The Passing of Julian Bond, Civil Rights and Free Speech Hero

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Julian-Bond

Image Credit: LBJ Foundation

August 16, 2015; New York Times

This author last saw Julian Bond this past spring at a conference in Washington, D.C., “Vietnam: The Power of Protest.” In our few words of conversation, Bond was exactly as expected: generous, inclusive, wise.

Julian Bond passed away this weekend. The nonprofit sector should take note. Bond’s life, work, and words are important to all nonprofits that are concerned about human rights. One of the original leaders of the Student Nonviolent Coordinating Committee (SNCC) while a student at Morehouse College, Bond was a co-founder of the Southern Poverty Law Center (SPLC) and a longtime chairman of the board of the National Association for the Advancement of Colored People (NAACP). Bond should be credited with having built or sustained key organizations in the architecture of this nation’s civil rights movement, but he was also a personal icon for the meaning of democracy. In 1966, Bond was elected to the Georgia state House of Representatives, but his white colleagues refused to permit him to be seated, accusing him of disloyalty due to his opposition to the Vietnam War. It took the U.S. Supreme Court to order the state legislature to seat Bond, though his fellow state legislators studiously ignored and isolated him for many years.

The best way for Nonprofit Quarterly to recognize and honor Julian Bond is to share some of what he said of particular relevance to the critical social and political issues of today:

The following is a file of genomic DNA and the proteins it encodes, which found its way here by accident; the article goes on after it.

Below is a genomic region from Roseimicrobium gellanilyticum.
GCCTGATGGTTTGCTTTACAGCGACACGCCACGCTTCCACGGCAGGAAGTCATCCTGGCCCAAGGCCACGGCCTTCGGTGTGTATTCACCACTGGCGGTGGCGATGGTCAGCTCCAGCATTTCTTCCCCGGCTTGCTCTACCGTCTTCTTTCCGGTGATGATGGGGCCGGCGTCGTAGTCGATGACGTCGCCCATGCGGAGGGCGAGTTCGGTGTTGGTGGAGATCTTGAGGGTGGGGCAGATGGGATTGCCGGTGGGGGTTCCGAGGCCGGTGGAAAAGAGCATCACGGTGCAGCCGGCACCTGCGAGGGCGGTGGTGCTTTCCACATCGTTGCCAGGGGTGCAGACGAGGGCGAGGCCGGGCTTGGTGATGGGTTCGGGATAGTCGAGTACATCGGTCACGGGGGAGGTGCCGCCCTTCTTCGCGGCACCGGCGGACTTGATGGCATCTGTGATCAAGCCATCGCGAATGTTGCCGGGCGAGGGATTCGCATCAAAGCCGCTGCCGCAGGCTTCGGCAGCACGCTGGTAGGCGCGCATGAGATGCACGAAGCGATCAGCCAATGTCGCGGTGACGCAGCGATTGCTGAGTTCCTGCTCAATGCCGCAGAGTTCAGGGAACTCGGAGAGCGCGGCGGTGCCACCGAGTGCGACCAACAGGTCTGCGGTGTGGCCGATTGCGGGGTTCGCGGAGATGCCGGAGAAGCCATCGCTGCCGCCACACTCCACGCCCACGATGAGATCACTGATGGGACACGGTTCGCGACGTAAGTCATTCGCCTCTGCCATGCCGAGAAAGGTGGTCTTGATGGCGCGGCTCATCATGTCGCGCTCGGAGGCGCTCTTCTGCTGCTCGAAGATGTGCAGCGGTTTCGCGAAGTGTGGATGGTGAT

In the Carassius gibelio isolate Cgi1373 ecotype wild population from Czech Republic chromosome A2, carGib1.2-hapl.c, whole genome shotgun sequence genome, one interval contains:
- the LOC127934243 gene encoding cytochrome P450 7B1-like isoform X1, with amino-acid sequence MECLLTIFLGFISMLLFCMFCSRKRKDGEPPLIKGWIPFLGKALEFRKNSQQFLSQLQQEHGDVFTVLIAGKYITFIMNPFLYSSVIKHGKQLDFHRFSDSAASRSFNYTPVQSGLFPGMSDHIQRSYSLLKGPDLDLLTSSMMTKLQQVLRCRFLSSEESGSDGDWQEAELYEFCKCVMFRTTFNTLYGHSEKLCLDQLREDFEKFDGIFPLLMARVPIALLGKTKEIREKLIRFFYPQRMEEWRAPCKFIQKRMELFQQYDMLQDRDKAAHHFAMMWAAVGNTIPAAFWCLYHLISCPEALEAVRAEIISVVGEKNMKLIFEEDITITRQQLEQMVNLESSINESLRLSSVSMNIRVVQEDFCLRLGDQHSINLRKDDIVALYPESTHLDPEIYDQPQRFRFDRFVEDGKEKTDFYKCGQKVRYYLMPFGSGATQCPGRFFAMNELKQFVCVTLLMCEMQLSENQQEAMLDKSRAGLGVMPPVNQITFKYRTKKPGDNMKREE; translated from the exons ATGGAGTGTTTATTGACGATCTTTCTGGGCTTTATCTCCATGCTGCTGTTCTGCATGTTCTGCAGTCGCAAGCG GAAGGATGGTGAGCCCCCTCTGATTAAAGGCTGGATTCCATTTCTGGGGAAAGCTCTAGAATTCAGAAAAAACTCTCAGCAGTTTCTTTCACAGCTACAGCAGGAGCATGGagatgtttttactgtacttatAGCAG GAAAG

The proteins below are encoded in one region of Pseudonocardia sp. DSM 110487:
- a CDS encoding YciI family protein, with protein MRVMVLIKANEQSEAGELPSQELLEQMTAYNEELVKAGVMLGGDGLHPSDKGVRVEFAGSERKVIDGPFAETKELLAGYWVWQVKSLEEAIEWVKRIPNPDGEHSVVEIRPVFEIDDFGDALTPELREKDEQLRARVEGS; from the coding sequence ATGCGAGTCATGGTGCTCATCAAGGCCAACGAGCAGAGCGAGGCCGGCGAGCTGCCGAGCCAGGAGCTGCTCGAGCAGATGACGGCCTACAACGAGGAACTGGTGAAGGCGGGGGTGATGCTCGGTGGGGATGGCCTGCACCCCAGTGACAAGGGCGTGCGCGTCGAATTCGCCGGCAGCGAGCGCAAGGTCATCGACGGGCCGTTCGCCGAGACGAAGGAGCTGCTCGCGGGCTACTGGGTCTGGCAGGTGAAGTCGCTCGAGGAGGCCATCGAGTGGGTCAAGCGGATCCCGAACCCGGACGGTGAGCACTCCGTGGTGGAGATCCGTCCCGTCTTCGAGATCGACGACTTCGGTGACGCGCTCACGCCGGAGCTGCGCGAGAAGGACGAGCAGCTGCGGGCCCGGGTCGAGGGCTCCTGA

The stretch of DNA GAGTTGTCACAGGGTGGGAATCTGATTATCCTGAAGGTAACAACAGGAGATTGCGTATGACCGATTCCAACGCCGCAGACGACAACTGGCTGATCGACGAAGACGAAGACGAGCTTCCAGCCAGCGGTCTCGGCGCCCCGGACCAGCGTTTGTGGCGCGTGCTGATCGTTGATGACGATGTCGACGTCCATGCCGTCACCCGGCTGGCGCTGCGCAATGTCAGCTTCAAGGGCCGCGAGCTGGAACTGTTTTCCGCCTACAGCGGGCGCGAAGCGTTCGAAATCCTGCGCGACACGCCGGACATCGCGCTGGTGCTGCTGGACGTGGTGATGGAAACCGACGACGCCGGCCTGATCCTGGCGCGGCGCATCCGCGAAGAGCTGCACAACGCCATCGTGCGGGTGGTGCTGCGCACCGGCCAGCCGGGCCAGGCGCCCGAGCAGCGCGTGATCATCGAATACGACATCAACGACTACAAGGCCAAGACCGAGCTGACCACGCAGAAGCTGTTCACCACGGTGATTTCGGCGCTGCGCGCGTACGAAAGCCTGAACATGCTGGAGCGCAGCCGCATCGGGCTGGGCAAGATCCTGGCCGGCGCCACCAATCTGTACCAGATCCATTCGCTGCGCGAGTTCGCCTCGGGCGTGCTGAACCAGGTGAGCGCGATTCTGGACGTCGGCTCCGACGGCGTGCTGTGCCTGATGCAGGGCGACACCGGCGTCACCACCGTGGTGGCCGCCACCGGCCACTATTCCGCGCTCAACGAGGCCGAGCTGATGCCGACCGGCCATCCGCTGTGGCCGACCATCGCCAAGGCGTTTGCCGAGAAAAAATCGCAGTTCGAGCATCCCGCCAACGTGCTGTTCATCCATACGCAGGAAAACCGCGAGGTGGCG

• Of relevance to the #BlackLivesMatter movement: “The humanity of all Americans is diminished when any group is denied rights granted to others.”
  • The long-term struggle for civil rights: “I do think that some of us began to realize that this was going to be a long struggle that was going to go on for decades, and you’d have to knuckle down. A lot of people in our generation did that. They didn’t drop out and run away.”
  • Nonprofit human service delivery in its proper context: “Many are attracted to social service—the rewards are immediate, the gratification quick. But if we have social justice, we won’t need social service.”
  • Advice for millennials: “I tell young people to prepare themselves as best they can for a world that grows more challenging every day—get the best education they can, and couple that education with real-life experience in social justice work.”
  • LGBT rights as a civil right: “If your Bible tells you that gay people ought not be married in your church, don’t tell them they can’t be married at City Hall. Marriage is a civil rite as well a civil right, and we can’t let religious bigotry close the door to justice to anyone.”
  • Why we do what we do: “The First Amendment means everything to me.”

The latter quote is particularly important, as the Supreme Court compelled the Georgia legislature to give Julian Bond his seat because of its finding that the legislature had denied him freedom of speech. Like Dr. Martin Luther King, Jr., Bond had come to see the intertwined nature of civil rights for people of color, socioeconomic issues such as education and employment, and the importance of speaking out, agitating, and organizing. Hopefully, nonprofits will look at what Bond’s life teaches. His absence in our political life will be palpable.—Rick Cohen